Editor's note: Originally published on July 8, 2014
by Brian Langenberg, CFA
Two significant developments recently in global healthcare, and both emanating from Europe.
Philips (NYSE:PHG) pre-announced disappointing 2Q healthcare results (down about 50% y/y) and the departure of Healthcare CO Deborah DiSanzo. At the March 19, 2013 Philips Healthcare Investor Day Deborah was the poster child for a strengthened management team having been promoted from successfully growing Patient & Healthcare Informatics. The unit will now report directly to CEO Frans van Houten.
Bloomberg reports that Siemens (OTCPK:SIEGY) is considering a sale of its hospital IT business for over $1.4 billion. Notwithstanding its recent "pretend bid" for Alstom (OTCPK:ALSMY) assets, Siemens continues to retreat from, sell, or dump anything that is causing problems. Which means a key asset (healthcare IT) that is at the center of healthcare innovation could be available.
For reference here are the "big four" oligopoly (there are others) in global healthcare equipment (imaging, IT, etc):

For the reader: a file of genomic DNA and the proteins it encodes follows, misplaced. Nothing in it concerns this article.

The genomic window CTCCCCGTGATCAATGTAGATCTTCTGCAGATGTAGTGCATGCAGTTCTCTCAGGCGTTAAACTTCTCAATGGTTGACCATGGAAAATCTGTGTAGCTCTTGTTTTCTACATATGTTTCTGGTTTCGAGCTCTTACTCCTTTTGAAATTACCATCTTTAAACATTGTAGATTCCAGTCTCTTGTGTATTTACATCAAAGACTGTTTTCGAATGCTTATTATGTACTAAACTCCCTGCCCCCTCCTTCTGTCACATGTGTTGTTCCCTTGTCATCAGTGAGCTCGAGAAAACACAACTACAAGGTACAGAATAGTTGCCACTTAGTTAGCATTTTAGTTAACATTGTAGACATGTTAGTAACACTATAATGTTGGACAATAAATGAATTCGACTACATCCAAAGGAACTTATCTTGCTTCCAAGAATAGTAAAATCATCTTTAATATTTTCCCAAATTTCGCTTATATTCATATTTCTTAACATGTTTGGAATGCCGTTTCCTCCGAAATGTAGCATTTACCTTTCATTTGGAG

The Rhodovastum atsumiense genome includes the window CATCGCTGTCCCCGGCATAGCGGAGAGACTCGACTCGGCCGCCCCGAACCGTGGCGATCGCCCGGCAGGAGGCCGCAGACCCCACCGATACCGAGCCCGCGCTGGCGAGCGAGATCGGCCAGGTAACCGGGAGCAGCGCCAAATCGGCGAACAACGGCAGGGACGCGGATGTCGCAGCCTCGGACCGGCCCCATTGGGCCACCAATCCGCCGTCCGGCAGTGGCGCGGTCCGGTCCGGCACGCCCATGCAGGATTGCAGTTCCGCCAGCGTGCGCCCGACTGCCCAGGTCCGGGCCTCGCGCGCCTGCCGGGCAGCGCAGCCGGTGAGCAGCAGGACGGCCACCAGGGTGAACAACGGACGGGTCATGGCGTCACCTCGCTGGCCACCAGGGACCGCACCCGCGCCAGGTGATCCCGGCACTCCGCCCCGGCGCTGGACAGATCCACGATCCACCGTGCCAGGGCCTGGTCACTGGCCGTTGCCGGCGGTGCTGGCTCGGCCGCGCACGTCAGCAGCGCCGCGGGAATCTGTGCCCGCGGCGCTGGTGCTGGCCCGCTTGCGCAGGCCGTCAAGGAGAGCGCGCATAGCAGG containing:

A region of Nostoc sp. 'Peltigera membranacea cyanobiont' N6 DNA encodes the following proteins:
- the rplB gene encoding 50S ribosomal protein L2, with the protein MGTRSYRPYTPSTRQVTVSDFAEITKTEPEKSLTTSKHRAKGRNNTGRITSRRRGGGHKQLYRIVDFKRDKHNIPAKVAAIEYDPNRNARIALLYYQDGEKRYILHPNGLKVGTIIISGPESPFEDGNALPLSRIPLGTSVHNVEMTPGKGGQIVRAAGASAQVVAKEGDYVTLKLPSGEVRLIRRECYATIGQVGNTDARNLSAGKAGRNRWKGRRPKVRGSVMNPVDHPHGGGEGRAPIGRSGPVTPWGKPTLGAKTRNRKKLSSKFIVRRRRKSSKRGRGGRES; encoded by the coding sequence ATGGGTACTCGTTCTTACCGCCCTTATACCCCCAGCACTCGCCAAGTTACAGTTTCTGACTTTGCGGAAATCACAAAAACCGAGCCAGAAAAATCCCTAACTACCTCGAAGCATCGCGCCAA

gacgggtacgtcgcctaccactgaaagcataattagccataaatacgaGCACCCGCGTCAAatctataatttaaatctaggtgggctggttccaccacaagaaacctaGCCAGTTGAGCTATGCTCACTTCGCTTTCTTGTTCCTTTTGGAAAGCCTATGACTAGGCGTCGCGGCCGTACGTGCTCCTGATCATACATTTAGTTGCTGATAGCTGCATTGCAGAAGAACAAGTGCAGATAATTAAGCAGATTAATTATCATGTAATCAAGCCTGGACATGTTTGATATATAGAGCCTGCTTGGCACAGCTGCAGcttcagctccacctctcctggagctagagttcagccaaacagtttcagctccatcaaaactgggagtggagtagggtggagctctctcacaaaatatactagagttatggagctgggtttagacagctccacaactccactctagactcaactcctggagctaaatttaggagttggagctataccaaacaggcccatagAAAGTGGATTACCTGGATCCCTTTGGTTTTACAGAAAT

$18B - General Electric (NYSE:GE)
$18B - Siemens
$13B - Philips
$4B - Toshiba (OTCPK:OTCPK:TOSBF, 6502 JP)
Long-term this is a 4% core growth business with potentially attractive margins. GE is consistently profitable while Siemens has struggled and Philips, until recently, has been on the upswing. Hiccups aside we think they will get back on track. Toshiba is smaller but well respected.
Thoughts and implications:
1. Siemen's' IT business would be attractive to both Philips and Toshiba.
2. Even mulling a sale confirms that Siemens will seek to exit healthcare in total. You don't sell the "brains" if you still wish to grow the body.
3. Siemens has been selling some assets cheap.
4. Philips should go after this - it is strategic, consolidates the industry and the price will be right. GE probably can't bid.
5. Toshiba should also put down a bid. Toshiba is of course big in Japan but respected globally. Obtaining the technology and installed base would provide potential growth synergy. And we note that Siemens and Toshiba management have seen a lot of each other lately.
What this means for investors:
1. GE's competitive position would be negatively affected, albeit slightly, by successful combination / consolidation between Siemens IT assets and Philips.
2. Siemens - confirms their simplification path. But value continues to be destroyed by cheap asset sales in lieu of improving inherently good businesses.
3. Philips - today is a bump, not a mountain.
Disclosure: No positions
Editor's Note: This article discusses one or more securities that do not trade on a major exchange. Please be aware of the risks associated with these stocks.